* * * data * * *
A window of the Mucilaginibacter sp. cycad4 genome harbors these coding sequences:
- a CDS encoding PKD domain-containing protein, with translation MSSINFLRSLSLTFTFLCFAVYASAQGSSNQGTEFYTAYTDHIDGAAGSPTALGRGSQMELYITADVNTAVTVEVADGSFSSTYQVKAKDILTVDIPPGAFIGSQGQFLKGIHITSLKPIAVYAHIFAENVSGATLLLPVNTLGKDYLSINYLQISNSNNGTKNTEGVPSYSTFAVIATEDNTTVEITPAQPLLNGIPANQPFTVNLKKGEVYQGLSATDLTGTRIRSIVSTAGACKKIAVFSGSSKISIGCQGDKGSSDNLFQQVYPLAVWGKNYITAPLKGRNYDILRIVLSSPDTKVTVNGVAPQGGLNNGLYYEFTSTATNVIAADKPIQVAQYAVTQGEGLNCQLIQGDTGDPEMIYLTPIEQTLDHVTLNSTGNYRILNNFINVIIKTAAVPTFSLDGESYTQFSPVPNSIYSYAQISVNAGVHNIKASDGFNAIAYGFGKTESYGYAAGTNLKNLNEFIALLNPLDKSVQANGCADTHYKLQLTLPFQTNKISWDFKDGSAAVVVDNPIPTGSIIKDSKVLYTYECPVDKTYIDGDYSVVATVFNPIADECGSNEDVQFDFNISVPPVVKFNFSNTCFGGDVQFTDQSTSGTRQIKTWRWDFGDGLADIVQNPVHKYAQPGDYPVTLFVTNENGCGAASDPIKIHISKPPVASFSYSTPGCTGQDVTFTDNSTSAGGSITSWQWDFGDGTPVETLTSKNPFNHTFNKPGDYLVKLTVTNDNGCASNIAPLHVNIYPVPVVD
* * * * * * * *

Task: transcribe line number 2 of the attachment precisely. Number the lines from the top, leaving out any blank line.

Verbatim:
- a CDS encoding PKD domain-containing protein, with translation MSSINFLRSLSLTFTFLCFAVYASAQGSSNQGTEFYTAYTDHIDGAAGSPTALGRGSQMELYITADVNTAVTVEVADGSFSSTYQVKAKDILTVDIPPGAFIGSQGQFLKGIHITSLKPIAVYAHIFAENVSGATLLLPVNTLGKDYLSINYLQISNSNNGTKNTEGVPSYSTFAVIATEDNTTVEITPAQPLLNGIPANQPFTVNLKKGEVYQGLSATDLTGTRIRSIVSTAGACKKIAVFSGSSKISIGCQGDKGSSDNLFQQVYPLAVWGKNYITAPLKGRNYDILRIVLSSPDTKVTVNGVAPQGGLNNGLYYEFTSTATNVIAADKPIQVAQYAVTQGEGLNCQLIQGDTGDPEMIYLTPIEQTLDHVTLNSTGNYRILNNFINVIIKTAAVPTFSLDGESYTQFSPVPNSIYSYAQISVNAGVHNIKASDGFNAIAYGFGKTESYGYAAGTNLKNLNEFIALLNPLDKSVQANGCADTHYKLQLTLPFQTNKISWDFKDGSAAVVVDNPIPTGSIIKDSKVLYTYECPVDKTYIDGDYSVVATVFNPIADECGSNEDVQFDFNISVPPVVKFNFSNTCFGGDVQFTDQSTSGTRQIKTWRWDFGDGLADIVQNPVHKYAQPGDYPVTLFVTNENGCGAASDPIKIHISKPPVASFSYSTPGCTGQDVTFTDNSTSAGGSITSWQWDFGDGTPVETLTSKNPFNHTFNKPGDYLVKLTVTNDNGCASNIAPLHVNIYPVPVVD